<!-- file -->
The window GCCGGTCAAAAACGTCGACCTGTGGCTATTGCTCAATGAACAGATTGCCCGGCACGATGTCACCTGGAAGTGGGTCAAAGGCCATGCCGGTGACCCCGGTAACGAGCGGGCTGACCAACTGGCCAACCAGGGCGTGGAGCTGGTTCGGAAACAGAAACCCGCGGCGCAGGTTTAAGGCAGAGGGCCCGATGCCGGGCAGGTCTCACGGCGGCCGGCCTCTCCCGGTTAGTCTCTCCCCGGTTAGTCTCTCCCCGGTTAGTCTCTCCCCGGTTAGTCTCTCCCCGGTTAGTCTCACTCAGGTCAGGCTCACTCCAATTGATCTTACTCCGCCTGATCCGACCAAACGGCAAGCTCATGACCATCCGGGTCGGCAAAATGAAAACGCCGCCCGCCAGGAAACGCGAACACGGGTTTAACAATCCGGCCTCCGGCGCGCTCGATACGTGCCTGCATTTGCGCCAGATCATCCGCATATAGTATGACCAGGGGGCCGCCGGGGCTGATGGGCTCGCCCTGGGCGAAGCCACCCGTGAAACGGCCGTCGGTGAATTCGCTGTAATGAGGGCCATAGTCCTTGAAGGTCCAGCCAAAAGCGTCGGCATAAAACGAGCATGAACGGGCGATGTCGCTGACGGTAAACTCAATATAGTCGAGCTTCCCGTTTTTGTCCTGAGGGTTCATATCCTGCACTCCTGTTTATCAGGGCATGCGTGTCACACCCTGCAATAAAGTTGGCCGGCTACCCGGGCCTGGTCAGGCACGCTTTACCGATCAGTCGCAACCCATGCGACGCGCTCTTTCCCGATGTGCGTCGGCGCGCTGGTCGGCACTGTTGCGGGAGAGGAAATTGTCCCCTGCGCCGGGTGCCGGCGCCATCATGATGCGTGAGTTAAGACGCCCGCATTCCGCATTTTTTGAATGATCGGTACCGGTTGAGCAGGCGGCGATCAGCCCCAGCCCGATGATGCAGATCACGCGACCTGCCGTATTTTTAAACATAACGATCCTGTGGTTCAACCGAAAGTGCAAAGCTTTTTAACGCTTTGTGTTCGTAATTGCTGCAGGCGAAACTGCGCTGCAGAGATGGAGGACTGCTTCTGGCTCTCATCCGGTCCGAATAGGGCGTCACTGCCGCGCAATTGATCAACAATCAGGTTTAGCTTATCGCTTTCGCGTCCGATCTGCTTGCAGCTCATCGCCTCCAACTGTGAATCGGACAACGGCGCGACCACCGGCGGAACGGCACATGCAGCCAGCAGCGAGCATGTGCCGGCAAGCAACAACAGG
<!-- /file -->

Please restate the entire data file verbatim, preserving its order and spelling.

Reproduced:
The window GCCGGTCAAAAACGTCGACCTGTGGCTATTGCTCAATGAACAGATTGCCCGGCACGATGTCACCTGGAAGTGGGTCAAAGGCCATGCCGGTGACCCCGGTAACGAGCGGGCTGACCAACTGGCCAACCAGGGCGTGGAGCTGGTTCGGAAACAGAAACCCGCGGCGCAGGTTTAAGGCAGAGGGCCCGATGCCGGGCAGGTCTCACGGCGGCCGGCCTCTCCCGGTTAGTCTCTCCCCGGTTAGTCTCTCCCCGGTTAGTCTCTCCCCGGTTAGTCTCTCCCCGGTTAGTCTCACTCAGGTCAGGCTCACTCCAATTGATCTTACTCCGCCTGATCCGACCAAACGGCAAGCTCATGACCATCCGGGTCGGCAAAATGAAAACGCCGCCCGCCAGGAAACGCGAACACGGGTTTAACAATCCGGCCTCCGGCGCGCTCGATACGTGCCTGCATTTGCGCCAGATCATCCGCATATAGTATGACCAGGGGGCCGCCGGGGCTGATGGGCTCGCCCTGGGCGAAGCCACCCGTGAAACGGCCGTCGGTGAATTCGCTGTAATGAGGGCCATAGTCCTTGAAGGTCCAGCCAAAAGCGTCGGCATAAAACGAGCATGAACGGGCGATGTCGCTGACGGTAAACTCAATATAGTCGAGCTTCCCGTTTTTGTCCTGAGGGTTCATATCCTGCACTCCTGTTTATCAGGGCATGCGTGTCACACCCTGCAATAAAGTTGGCCGGCTACCCGGGCCTGGTCAGGCACGCTTTACCGATCAGTCGCAACCCATGCGACGCGCTCTTTCCCGATGTGCGTCGGCGCGCTGGTCGGCACTGTTGCGGGAGAGGAAATTGTCCCCTGCGCCGGGTGCCGGCGCCATCATGATGCGTGAGTTAAGACGCCCGCATTCCGCATTTTTTGAATGATCGGTACCGGTTGAGCAGGCGGCGATCAGCCCCAGCCCGATGATGCAGATCACGCGACCTGCCGTATTTTTAAACATAACGATCCTGTGGTTCAACCGAAAGTGCAAAGCTTTTTAACGCTTTGTGTTCGTAATTGCTGCAGGCGAAACTGCGCTGCAGAGATGGAGGACTGCTTCTGGCTCTCATCCGGTCCGAATAGGGCGTCACTGCCGCGCAATTGATCAACAATCAGGTTTAGCTTATCGCTTTCGCGTCCGATCTGCTTGCAGCTCATCGCCTCCAACTGTGAATCGGACAACGGCGCGACCACCGGCGGAACGGCACATGCAGCCAGCAGCGAGCATGTGCCGGCAAGCAACAACAGG